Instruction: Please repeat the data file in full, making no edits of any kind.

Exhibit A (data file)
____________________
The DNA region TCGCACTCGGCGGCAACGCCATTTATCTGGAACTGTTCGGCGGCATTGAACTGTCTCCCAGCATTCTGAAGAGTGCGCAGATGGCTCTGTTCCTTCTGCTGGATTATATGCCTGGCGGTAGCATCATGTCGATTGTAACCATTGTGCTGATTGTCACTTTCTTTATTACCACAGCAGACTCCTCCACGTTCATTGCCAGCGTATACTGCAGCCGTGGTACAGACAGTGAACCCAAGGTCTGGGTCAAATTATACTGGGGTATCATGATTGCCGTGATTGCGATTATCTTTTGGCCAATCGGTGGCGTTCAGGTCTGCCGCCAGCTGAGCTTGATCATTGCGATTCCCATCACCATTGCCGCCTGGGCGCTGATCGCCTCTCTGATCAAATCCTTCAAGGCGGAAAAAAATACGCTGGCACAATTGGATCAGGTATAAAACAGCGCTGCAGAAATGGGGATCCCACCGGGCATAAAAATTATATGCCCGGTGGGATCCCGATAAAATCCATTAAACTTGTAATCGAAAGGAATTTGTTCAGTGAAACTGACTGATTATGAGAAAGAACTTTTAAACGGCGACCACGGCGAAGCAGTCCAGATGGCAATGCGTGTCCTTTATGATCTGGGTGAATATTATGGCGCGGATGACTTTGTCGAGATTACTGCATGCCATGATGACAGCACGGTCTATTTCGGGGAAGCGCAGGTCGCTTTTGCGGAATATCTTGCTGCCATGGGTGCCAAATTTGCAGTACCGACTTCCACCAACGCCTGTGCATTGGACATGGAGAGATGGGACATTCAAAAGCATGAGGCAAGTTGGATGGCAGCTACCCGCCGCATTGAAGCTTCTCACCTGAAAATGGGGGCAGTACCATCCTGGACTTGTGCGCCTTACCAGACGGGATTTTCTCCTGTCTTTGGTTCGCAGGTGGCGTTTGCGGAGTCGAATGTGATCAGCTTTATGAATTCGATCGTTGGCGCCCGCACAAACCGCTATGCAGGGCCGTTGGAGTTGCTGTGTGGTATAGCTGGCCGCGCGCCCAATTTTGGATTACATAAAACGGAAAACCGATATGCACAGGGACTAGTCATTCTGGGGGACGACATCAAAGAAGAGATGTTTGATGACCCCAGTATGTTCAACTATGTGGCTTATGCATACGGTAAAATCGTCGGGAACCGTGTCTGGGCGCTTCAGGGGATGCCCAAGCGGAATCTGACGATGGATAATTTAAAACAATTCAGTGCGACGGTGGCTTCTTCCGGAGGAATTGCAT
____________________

The DNA region TCGCACTCGGCGGCAACGCCATTTATCTGGAACTGTTCGGCGGCATTGAACTGTCTCCCAGCATTCTGAAGAGTGCGCAGATGGCTCTGTTCCTTCTGCTGGATTATATGCCTGGCGGTAGCATCATGTCGATTGTAACCATTGTGCTGATTGTCACTTTCTTTATTACCACAGCAGACTCCTCCACGTTCATTGCCAGCGTATACTGCAGCCGTGGTACAGACAGTGAACCCAAGGTCTGGGTCAAATTATACTGGGGTATCATGATTGCCGTGATTGCGATTATCTTTTGGCCAATCGGTGGCGTTCAGGTCTGCCGCCAGCTGAGCTTGATCATTGCGATTCCCATCACCATTGCCGCCTGGGCGCTGATCGCCTCTCTGATCAAATCCTTCAAGGCGGAAAAAAATACGCTGGCACAATTGGATCAGGTATAAAACAGCGCTGCAGAAATGGGGATCCCACCGGGCATAAAAATTATATGCCCGGTGGGATCCCGATAAAATCCATTAAACTTGTAATCGAAAGGAATTTGTTCAGTGAAACTGACTGATTATGAGAAAGAACTTTTAAACGGCGACCACGGCGAAGCAGTCCAGATGGCAATGCGTGTCCTTTATGATCTGGGTGAATATTATGGCGCGGATGACTTTGTCGAGATTACTGCATGCCATGATGACAGCACGGTCTATTTCGGGGAAGCGCAGGTCGCTTTTGCGGAATATCTTGCTGCCATGGGTGCCAAATTTGCAGTACCGACTTCCACCAACGCCTGTGCATTGGACATGGAGAGATGGGACATTCAAAAGCATGAGGCAAGTTGGATGGCAGCTACCCGCCGCATTGAAGCTTCTCACCTGAAAATGGGGGCAGTACCATCCTGGACTTGTGCGCCTTACCAGACGGGATTTTCTCCTGTCTTTGGTTCGCAGGTGGCGTTTGCGGAGTCGAATGTGATCAGCTTTATGAATTCGATCGTTGGCGCCCGCACAAACCGCTATGCAGGGCCGTTGGAGTTGCTGTGTGGTATAGCTGGCCGCGCGCCCAATTTTGGATTACATAAAACGGAAAACCGATATGCACAGGGACTAGTCATTCTGGGGGACGACATCAAAGAAGAGATGTTTGATGACCCCAGTATGTTCAACTATGTGGCTTATGCATACGGTAAAATCGTCGGGAACCGTGTCTGGGCGCTTCAGGGGATGCCCAAGCGGAATCTGACGATGGATAATTTAAAACAATTCAGTGCGACGGTGGCTTCTTCCGGAGGAATTGCAT